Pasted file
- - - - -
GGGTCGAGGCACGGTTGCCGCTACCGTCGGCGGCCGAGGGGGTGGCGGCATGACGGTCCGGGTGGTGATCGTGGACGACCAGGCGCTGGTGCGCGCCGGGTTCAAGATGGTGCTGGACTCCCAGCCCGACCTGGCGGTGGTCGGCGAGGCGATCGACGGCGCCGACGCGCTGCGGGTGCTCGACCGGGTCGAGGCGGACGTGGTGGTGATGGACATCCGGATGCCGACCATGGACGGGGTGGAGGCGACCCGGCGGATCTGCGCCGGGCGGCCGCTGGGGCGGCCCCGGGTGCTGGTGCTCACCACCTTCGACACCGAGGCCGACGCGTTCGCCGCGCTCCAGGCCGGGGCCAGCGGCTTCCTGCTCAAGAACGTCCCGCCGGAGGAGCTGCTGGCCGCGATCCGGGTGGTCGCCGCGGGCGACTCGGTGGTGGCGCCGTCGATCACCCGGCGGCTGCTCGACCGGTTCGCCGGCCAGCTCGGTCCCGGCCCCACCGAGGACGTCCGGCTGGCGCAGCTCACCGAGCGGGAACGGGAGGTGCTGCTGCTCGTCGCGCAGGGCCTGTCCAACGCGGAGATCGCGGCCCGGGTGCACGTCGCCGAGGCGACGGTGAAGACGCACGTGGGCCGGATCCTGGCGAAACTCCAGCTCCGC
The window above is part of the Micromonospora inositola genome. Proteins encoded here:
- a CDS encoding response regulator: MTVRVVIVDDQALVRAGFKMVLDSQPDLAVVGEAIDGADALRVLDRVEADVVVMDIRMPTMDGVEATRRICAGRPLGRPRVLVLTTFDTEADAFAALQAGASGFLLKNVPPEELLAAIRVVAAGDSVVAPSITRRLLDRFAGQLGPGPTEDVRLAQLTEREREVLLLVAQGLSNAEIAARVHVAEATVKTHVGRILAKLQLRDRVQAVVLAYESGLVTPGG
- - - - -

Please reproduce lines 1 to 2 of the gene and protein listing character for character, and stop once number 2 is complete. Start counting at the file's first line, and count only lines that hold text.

GGGTCGAGGCACGGTTGCCGCTACCGTCGGCGGCCGAGGGGGTGGCGGCATGACGGTCCGGGTGGTGATCGTGGACGACCAGGCGCTGGTGCGCGCCGGGTTCAAGATGGTGCTGGACTCCCAGCCCGACCTGGCGGTGGTCGGCGAGGCGATCGACGGCGCCGACGCGCTGCGGGTGCTCGACCGGGTCGAGGCGGACGTGGTGGTGATGGACATCCGGATGCCGACCATGGACGGGGTGGAGGCGACCCGGCGGATCTGCGCCGGGCGGCCGCTGGGGCGGCCCCGGGTGCTGGTGCTCACCACCTTCGACACCGAGGCCGACGCGTTCGCCGCGCTCCAGGCCGGGGCCAGCGGCTTCCTGCTCAAGAACGTCCCGCCGGAGGAGCTGCTGGCCGCGATCCGGGTGGTCGCCGCGGGCGACTCGGTGGTGGCGCCGTCGATCACCCGGCGGCTGCTCGACCGGTTCGCCGGCCAGCTCGGTCCCGGCCCCACCGAGGACGTCCGGCTGGCGCAGCTCACCGAGCGGGAACGGGAGGTGCTGCTGCTCGTCGCGCAGGGCCTGTCCAACGCGGAGATCGCGGCCCGGGTGCACGTCGCCGAGGCGACGGTGAAGACGCACGTGGGCCGGATCCTGGCGAAACTCCAGCTCCGC
The window above is part of the Micromonospora inositola genome. Proteins encoded here: